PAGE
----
The river birch is a fast-growing shade tree, usually multi-stemmed, that is very popular in landscape use. It has the beautiful exfoliating bark that is the hallmark of many birches, but it is one of the most adaptable species, with better tolerance for poorly drained soils and warm conditions. The river birch has a rounded compact form and semi-arching branches. The white bark peels back to reveal salmon-red inner layers. The medium-to-dark green leaves are 1 to 3 inches long, oval-shaped with serrated edges, and are white on the underside.
The river birch is monoecious, bearing male and female flower clusters called catkins on the same tree. They form at different times; the male catkins form in fall and bloom in the spring, when the female catkins appear. After pollination, clusters of small, brown winged fruit form in the spring.
A river birch is an excellent choice as a specimen tree. The salmon-red peeling bark will provide color throughout all of the seasons. This tree works well in locations with wet soil, such as along ponds and streams or in low-lying spots. Dwarf varieties can be used in rain gardens or even as foundation plants.
Plant a river birch tree in spring or fall when the soil is moist and the temperatures are cool. This is a fast-growing tree that averages about 36 inches of growth per year. Dwarf varieties may grow a bit slower, taking 10 years or so to reach 10 feet. River birches are not particularly long-lived trees, however. While some native trees have been known to live 150 years, most of the cultivars are reaching the end of their expected lifespans within 30 to 40 years.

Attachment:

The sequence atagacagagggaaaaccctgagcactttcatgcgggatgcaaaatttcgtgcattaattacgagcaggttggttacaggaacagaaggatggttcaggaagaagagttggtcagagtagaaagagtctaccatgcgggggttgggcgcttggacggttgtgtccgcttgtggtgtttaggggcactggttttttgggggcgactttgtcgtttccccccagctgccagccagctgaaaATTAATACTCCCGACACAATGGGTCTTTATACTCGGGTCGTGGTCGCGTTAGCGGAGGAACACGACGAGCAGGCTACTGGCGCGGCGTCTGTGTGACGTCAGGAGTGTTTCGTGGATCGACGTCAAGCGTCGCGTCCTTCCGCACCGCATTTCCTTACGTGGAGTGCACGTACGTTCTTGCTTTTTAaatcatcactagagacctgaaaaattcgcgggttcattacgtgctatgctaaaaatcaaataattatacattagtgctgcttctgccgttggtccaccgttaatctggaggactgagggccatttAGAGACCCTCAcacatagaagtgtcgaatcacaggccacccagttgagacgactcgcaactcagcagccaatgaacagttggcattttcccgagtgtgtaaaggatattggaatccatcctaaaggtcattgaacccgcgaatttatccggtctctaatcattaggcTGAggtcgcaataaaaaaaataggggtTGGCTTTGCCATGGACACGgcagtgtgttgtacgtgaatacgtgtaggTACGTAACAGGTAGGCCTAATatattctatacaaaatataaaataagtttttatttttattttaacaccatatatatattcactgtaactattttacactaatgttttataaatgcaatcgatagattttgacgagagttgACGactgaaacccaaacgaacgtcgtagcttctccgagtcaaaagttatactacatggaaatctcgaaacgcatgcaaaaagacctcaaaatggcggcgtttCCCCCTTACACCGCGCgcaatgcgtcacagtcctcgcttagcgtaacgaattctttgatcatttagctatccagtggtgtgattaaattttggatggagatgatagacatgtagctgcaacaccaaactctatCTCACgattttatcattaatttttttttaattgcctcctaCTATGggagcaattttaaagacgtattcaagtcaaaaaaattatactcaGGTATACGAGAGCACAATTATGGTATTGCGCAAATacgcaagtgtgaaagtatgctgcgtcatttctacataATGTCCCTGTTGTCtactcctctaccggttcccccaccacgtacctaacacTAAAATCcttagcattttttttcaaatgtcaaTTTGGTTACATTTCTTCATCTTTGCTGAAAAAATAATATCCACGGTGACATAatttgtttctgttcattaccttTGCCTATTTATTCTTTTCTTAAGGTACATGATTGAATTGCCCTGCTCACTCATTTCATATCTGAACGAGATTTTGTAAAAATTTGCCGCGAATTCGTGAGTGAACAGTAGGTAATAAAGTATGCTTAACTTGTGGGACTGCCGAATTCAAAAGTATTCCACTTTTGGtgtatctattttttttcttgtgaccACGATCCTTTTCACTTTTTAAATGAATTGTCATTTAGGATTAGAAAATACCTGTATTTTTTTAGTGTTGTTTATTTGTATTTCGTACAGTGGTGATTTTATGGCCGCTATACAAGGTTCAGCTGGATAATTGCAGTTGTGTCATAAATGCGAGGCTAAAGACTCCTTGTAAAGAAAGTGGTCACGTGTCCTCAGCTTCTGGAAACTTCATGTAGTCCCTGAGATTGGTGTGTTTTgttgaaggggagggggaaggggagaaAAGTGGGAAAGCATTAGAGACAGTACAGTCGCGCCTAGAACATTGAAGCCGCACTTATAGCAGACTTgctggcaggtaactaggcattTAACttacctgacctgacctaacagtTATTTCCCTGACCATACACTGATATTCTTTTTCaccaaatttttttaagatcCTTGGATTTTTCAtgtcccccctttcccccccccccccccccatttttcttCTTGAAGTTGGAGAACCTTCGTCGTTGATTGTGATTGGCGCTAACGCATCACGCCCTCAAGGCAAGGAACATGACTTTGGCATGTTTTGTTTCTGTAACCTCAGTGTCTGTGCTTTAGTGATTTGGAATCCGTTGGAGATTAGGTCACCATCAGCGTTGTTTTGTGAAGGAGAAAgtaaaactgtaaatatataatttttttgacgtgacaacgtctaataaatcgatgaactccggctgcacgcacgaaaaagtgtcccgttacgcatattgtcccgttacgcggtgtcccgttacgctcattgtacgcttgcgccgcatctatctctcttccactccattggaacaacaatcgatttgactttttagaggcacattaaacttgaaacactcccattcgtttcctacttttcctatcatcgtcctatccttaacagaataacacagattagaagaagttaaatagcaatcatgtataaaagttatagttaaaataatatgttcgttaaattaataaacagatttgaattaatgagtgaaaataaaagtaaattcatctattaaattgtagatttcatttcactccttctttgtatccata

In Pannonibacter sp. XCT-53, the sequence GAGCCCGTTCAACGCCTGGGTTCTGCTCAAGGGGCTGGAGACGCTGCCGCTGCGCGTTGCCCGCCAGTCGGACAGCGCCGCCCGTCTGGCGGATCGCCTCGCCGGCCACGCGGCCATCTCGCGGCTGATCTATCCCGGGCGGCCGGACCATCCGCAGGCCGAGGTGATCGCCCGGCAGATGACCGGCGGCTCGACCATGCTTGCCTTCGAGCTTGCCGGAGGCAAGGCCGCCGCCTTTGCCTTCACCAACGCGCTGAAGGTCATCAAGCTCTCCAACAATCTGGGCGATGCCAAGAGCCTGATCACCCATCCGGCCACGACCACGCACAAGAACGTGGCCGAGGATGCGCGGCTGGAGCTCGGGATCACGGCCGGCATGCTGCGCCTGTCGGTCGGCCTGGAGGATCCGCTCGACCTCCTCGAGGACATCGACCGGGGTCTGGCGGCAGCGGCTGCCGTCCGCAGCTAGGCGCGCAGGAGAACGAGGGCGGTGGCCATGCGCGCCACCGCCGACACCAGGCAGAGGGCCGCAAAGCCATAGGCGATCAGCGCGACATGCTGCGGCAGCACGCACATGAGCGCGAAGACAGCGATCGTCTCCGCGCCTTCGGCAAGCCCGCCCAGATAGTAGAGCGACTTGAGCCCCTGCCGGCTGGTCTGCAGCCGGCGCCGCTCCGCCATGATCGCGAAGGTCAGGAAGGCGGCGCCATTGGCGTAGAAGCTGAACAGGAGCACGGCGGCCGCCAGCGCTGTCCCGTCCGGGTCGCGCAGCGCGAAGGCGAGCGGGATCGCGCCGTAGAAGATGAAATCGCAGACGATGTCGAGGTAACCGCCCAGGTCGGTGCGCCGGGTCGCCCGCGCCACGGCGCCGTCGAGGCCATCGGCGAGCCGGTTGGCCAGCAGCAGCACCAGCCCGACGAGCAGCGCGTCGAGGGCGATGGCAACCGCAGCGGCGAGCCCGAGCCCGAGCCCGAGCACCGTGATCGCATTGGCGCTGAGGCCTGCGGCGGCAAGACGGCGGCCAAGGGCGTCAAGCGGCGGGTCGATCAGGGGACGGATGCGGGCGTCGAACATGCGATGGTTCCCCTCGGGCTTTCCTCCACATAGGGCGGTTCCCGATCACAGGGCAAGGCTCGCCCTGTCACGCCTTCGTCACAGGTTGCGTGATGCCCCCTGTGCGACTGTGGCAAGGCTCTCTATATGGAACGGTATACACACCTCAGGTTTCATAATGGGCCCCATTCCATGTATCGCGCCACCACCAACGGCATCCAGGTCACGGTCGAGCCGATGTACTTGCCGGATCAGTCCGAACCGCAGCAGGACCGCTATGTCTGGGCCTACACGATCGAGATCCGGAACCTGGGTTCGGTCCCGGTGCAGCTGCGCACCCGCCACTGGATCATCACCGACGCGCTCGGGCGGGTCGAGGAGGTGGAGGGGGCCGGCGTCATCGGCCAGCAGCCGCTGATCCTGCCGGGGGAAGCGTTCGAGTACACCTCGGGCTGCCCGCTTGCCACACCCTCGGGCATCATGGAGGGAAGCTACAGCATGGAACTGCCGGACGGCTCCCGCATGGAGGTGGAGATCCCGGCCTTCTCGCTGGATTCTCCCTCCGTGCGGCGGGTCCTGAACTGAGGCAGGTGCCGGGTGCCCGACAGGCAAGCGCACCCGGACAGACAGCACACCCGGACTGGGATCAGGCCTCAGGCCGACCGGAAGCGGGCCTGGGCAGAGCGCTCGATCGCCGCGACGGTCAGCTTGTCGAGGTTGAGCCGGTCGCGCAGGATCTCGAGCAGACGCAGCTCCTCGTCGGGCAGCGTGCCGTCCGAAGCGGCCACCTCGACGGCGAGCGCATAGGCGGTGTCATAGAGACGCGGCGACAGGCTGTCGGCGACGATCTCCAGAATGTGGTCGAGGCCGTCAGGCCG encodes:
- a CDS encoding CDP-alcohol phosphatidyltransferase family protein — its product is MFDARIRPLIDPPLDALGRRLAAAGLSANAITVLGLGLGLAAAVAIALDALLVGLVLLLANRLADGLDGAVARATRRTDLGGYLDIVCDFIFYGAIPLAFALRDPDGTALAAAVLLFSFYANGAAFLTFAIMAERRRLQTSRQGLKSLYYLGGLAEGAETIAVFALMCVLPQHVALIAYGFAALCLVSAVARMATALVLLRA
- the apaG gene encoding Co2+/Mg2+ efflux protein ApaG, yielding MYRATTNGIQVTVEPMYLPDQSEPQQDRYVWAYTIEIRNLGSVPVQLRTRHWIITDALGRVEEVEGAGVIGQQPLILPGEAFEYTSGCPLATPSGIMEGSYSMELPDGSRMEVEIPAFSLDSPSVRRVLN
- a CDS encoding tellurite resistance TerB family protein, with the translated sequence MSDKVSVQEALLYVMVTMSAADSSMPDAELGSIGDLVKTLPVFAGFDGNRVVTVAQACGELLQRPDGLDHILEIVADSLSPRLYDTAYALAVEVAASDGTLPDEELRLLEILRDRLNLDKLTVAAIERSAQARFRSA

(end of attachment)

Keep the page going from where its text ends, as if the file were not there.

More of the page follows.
|Botanical Name||Betula nigra|
|Common Name||River birch, water birch, black bird, red birch|
|Plant Type||Deciduous tree|
|Mature Size||40–70 feet tall, 40–60 feet in spread; dwarf cultivars are also available|
|Sun Exposure||Full sun to part shade|
|Soil Type||Damp, consistently moist soil|
|Soil pH||5.0 to 6.5 (acidic)|
|Bloom Time||Spring (flowers are indistinct)|
|Flower Color||Brown, green|
|Hardiness Zones||4 to 9 (USDA)|
|Native Area||Swamplands, floodplains of Eastern U.S.|
River Birch Care
A river birch is well suited for growing in constantly damp soils where most trees fail to thrive. This tree is native to swamplands and floodplains surrounding rivers and bogs, and it will grow best in locations that are similar to that natural habitat. It likes a somewhat acidic soil, and may develop iron chlorosis and yellowing leaves if the soil pH is too high. If you grow it in as lawn tree, be prepared to water very frequently to give it the moisture it needs. If pruning is necessary, avoid doing it in spring when the sap is running.
A healthy river birch will be fairly trouble-free—one of the more dependable of all the birch species. When problems occur, it is usually because the tree has been planted in less-than-ideal circumstances.
Plant river birch trees in full sun to part shade locations.